We indicate some remarks about adjusting spatial models that respect the boundary between sea and land which can be somewhat problematic for the exponential covariance model that is used by the authors; see Wood et al. (2008) who discuss soap film smoothing. Lindgren and Rue's (2007) approach based on stochastic partial differential equations leads to more appropriate geostatistical covariance models on complex domains; work along these lines is on going. Further challenges remain in modelling space–time environmental monitoring data with more complex preferential sampling and with covariates that are also included preferentially.

Michael L. Stein (University of Chicago)

This paper clearly shows the effect of preferential sampling based on prior information about S. When the preferential sampling is based on observed values of S, the effect may be much smaller. Indeed, as I demonstrated in an unpublished chapter of my dissertation (which is available from me), in a limited circumstance, there will be no effect at all. Specifically, let us assume model (1) with S and Z jointly Gaussian and the covariance structure of S and τ2 known. Consider some initial set of fixed xis and subsequent Xis that are a function of the contrasts of the previous i−1 observations (and the previous observation locations). Then the distribution of the error of any best linear unbiased predictor is unaffected by the sampling scheme. Note that this sampling rule allows preferential sampling near locations with large observed values, so designs qualitatively like those shown in Fig. 1(b) could result, even though the design rule is very different from equation (5).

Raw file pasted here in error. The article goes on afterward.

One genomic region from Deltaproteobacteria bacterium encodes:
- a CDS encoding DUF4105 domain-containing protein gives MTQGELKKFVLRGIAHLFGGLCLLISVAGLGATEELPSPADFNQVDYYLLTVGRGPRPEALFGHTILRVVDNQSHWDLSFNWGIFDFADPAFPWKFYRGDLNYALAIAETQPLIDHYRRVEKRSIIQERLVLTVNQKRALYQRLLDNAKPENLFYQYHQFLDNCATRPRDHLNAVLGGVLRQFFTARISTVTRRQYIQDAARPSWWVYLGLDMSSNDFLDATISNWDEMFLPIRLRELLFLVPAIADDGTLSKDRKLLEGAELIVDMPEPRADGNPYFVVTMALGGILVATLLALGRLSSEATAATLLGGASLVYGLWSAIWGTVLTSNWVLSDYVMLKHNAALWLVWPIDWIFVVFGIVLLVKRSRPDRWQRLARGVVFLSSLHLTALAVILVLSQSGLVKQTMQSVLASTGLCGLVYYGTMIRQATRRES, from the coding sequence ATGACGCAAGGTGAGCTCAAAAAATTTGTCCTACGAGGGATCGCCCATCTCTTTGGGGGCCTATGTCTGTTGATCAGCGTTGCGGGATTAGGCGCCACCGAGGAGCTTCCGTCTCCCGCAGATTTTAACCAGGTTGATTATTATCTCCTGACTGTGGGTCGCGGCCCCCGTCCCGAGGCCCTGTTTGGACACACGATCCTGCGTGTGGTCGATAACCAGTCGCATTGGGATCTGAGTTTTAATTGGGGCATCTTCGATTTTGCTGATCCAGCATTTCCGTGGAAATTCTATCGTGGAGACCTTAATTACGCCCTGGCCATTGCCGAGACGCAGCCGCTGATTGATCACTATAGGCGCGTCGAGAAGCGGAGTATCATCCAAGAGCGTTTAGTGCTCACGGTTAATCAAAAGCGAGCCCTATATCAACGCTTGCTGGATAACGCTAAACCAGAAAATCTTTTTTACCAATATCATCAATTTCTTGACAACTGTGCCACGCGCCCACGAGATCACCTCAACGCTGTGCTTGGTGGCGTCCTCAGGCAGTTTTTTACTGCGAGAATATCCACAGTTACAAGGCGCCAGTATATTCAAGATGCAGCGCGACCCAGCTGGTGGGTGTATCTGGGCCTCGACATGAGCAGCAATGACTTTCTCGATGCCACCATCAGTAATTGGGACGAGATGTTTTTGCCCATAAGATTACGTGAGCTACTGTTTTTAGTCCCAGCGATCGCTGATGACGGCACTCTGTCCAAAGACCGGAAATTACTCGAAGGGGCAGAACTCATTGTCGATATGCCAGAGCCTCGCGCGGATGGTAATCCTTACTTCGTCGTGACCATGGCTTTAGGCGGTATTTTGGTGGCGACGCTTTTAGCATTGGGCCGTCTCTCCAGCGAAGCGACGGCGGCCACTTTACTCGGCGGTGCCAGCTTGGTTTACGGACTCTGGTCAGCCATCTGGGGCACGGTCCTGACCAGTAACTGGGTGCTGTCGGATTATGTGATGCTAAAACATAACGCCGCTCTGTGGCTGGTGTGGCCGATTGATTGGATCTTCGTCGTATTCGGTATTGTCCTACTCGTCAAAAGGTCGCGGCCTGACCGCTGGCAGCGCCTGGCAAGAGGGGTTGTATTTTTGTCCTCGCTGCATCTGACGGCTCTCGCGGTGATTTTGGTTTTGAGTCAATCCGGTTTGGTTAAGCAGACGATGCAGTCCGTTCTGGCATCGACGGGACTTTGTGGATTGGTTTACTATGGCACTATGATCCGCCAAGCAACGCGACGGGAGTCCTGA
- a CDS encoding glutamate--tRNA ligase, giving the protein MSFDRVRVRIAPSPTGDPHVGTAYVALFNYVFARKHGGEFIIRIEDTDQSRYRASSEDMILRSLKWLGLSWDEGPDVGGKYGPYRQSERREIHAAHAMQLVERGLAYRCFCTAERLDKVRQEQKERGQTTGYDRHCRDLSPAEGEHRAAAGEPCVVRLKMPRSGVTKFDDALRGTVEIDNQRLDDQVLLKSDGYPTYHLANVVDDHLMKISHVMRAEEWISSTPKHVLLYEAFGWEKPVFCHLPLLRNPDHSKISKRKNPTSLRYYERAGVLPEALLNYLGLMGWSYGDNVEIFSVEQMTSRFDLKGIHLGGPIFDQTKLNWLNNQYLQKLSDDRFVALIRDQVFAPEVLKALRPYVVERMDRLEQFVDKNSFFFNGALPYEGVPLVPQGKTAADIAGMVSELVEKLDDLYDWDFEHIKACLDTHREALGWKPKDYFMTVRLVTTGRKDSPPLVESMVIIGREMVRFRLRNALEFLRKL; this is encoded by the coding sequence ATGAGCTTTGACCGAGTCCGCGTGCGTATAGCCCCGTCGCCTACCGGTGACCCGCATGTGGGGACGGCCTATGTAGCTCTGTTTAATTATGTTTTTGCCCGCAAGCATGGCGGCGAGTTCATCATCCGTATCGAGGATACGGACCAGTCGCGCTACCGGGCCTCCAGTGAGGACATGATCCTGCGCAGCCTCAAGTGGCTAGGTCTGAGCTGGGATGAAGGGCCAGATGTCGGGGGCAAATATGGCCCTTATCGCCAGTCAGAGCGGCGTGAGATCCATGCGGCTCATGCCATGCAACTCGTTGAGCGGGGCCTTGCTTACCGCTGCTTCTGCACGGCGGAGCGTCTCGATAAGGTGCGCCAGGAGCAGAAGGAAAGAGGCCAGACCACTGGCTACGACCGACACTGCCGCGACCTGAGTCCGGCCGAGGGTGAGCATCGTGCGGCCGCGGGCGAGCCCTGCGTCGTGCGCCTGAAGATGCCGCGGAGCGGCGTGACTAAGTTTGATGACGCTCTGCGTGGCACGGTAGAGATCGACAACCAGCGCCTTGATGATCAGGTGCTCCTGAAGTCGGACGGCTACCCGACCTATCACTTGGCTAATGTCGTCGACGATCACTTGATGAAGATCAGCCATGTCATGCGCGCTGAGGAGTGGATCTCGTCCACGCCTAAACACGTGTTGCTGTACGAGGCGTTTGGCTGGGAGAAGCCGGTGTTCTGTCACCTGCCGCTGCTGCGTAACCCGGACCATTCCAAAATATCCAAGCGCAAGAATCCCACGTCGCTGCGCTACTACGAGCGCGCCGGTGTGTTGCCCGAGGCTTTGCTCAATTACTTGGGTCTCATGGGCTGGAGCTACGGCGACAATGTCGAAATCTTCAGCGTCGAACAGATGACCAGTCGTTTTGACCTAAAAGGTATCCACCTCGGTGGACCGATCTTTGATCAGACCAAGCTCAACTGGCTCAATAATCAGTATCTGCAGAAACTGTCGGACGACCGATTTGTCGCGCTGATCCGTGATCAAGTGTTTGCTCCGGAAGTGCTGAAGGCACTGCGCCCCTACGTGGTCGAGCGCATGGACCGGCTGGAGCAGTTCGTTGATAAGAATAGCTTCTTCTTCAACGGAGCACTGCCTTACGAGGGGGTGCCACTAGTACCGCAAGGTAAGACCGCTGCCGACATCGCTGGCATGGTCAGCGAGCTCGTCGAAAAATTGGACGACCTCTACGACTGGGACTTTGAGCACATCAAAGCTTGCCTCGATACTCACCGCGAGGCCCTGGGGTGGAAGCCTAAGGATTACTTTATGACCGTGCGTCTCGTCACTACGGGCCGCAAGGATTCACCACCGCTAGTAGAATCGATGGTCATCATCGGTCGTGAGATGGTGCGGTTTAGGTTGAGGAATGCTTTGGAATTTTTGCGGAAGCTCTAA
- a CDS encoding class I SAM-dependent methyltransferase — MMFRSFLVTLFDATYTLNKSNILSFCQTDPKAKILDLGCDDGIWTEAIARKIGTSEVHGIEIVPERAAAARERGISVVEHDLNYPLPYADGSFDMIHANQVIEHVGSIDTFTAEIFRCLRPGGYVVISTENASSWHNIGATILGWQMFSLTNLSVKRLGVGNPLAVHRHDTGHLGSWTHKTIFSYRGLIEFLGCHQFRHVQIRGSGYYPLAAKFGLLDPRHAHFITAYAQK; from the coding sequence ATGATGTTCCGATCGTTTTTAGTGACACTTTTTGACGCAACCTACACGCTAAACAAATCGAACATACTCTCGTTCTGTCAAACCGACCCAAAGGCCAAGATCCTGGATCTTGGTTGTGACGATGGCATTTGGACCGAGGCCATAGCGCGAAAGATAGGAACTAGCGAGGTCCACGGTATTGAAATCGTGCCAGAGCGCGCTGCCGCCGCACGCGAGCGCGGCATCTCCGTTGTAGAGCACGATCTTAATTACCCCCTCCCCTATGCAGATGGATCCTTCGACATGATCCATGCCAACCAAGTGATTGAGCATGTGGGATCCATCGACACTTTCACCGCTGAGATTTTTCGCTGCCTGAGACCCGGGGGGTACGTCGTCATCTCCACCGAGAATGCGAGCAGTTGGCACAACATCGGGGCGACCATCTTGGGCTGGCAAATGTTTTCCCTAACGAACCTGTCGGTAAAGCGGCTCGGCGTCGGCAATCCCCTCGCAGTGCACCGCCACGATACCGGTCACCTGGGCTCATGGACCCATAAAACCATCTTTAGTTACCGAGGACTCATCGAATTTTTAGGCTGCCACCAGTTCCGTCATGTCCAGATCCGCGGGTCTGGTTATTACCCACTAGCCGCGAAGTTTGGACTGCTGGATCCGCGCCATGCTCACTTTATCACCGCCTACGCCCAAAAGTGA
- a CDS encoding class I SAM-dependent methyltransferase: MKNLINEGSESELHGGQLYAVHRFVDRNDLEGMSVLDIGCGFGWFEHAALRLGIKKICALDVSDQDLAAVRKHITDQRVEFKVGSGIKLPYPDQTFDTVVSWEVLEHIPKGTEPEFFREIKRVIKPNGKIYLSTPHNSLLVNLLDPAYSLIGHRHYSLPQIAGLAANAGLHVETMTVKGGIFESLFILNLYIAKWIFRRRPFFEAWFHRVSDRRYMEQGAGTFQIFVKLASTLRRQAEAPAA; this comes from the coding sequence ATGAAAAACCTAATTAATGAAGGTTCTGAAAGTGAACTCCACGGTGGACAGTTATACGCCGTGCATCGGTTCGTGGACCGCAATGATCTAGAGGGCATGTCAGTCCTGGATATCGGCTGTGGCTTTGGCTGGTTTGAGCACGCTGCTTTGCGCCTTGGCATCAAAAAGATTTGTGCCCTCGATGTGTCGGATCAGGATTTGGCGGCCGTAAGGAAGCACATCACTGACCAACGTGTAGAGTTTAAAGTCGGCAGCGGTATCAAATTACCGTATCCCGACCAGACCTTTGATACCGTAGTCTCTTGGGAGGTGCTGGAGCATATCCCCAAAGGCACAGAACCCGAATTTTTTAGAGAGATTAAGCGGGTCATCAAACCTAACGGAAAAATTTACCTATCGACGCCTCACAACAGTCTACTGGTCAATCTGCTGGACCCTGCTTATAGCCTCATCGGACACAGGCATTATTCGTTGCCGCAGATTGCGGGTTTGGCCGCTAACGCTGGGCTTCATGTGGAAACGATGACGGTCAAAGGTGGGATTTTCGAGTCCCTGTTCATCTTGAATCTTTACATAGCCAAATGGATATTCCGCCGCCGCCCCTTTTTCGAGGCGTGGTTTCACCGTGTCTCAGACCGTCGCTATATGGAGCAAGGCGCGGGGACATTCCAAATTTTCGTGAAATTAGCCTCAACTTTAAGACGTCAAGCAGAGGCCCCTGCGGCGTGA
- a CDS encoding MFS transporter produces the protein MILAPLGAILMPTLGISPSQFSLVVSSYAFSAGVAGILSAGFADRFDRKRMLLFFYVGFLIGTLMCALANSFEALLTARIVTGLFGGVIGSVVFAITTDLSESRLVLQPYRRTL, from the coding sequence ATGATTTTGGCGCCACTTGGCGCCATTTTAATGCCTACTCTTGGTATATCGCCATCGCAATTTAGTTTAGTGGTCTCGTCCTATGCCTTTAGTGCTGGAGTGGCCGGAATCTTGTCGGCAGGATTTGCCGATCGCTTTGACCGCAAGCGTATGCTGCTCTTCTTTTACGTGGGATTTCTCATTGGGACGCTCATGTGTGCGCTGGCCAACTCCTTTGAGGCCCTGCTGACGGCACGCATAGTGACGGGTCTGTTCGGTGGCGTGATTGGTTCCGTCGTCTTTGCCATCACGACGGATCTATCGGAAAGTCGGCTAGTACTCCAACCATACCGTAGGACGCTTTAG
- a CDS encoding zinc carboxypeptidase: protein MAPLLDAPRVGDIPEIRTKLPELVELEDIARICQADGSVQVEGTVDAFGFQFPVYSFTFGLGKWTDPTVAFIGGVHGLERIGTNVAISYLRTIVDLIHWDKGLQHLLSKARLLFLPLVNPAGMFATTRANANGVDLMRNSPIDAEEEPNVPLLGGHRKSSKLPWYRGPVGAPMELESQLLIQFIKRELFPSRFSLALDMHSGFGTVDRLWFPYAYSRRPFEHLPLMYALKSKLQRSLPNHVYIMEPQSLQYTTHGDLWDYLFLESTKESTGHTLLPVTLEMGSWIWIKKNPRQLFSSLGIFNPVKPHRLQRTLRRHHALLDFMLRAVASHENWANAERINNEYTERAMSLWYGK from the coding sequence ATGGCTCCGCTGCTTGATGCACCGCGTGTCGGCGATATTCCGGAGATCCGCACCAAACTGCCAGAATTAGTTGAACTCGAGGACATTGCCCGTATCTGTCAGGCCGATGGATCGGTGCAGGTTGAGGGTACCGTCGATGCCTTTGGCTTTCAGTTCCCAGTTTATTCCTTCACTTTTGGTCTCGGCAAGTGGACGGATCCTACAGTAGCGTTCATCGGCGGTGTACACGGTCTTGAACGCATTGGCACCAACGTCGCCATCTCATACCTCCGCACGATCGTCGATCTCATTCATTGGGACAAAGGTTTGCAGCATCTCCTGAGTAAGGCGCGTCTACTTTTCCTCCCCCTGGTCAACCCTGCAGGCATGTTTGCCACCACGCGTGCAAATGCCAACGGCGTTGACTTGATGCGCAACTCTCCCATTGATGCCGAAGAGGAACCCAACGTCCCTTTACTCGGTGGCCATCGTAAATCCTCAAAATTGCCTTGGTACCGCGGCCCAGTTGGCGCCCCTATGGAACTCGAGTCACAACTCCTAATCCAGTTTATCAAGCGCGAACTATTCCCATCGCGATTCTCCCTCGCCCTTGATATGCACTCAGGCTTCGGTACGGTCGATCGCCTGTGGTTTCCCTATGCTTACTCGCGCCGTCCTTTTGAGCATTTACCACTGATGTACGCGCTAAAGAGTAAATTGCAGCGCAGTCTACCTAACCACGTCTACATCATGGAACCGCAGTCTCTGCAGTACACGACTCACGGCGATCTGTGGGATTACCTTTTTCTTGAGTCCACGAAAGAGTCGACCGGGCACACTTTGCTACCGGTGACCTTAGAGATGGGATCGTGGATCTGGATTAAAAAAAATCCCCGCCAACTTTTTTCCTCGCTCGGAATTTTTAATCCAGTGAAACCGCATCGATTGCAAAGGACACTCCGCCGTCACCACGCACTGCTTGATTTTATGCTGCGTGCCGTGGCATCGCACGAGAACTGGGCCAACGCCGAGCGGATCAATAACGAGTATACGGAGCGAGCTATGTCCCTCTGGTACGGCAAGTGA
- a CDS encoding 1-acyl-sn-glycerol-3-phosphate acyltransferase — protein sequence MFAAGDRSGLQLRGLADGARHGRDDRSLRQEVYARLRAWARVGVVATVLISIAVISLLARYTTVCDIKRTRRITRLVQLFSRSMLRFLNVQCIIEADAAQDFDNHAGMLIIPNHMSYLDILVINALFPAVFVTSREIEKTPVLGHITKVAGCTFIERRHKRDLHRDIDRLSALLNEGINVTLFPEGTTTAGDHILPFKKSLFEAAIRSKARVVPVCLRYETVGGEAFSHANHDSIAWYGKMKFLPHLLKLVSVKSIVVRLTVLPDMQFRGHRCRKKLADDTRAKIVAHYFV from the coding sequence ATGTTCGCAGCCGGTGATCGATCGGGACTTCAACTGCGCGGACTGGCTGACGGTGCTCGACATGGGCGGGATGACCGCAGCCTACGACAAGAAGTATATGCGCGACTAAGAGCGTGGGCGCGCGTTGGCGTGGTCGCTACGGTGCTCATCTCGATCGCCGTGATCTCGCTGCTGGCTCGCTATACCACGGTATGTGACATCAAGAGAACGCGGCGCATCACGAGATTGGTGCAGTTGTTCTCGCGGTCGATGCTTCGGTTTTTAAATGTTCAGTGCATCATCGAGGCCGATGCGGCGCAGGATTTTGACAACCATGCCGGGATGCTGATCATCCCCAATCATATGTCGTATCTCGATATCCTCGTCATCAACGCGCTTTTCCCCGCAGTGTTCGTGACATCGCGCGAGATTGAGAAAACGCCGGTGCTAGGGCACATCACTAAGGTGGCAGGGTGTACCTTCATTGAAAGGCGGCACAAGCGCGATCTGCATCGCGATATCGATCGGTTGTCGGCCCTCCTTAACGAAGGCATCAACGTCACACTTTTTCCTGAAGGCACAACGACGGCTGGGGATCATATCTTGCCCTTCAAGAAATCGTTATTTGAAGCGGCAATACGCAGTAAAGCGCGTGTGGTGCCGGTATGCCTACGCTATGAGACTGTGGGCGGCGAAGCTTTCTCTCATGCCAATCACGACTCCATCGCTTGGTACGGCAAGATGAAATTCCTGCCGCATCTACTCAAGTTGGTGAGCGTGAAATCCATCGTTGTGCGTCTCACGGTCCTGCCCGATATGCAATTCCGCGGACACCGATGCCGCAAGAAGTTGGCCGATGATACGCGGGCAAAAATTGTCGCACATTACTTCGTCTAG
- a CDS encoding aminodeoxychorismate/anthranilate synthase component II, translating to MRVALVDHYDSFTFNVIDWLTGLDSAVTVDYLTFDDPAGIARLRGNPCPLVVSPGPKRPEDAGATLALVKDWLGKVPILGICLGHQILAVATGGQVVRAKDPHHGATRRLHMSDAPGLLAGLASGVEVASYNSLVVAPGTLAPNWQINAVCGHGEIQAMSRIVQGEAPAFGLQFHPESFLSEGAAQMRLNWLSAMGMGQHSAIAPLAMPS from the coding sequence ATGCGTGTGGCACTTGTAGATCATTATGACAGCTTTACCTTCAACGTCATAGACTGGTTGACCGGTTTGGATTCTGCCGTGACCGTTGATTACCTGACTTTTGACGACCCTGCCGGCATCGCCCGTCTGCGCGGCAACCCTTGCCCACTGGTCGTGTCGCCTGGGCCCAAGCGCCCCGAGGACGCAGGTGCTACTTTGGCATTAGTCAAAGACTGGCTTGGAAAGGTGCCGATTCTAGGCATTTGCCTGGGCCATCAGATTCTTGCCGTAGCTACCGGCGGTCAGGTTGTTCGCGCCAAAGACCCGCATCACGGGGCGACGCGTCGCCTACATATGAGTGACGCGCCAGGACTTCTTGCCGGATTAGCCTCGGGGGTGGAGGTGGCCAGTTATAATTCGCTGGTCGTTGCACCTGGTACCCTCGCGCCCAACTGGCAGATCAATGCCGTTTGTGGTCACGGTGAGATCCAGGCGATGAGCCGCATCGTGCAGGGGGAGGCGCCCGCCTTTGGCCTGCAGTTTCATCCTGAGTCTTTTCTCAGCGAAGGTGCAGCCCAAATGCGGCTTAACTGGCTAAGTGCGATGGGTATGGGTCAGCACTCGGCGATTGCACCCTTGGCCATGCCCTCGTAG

In practice, the covariance structure would need to be estimated, but this effect might be small if the number of observations is sufficiently large, despite the results that are shown here on the effect of preferential sampling on variogram estimation. In particular, I do not think that maximum likelihood estimates of parameters controlling local behaviour of S should be greatly biased by either the kind of sequential sampling that is described here or the preferential sampling given by equation (5). For the Matérn model, the parameters controlling the local behaviour are κ and σ2/φ2κ (and the nugget). If these parameters are estimated reasonably well, we might be able to ignore the effect of sequential sampling on the error distribution of kriging predictions at sites that are not too far from existing observations. The authors show a substantial effect on prediction errors under sampling rule (5) (see Table 1), but it would be interesting to see how preferential sampling performs in those cases for which there are observations close to x0.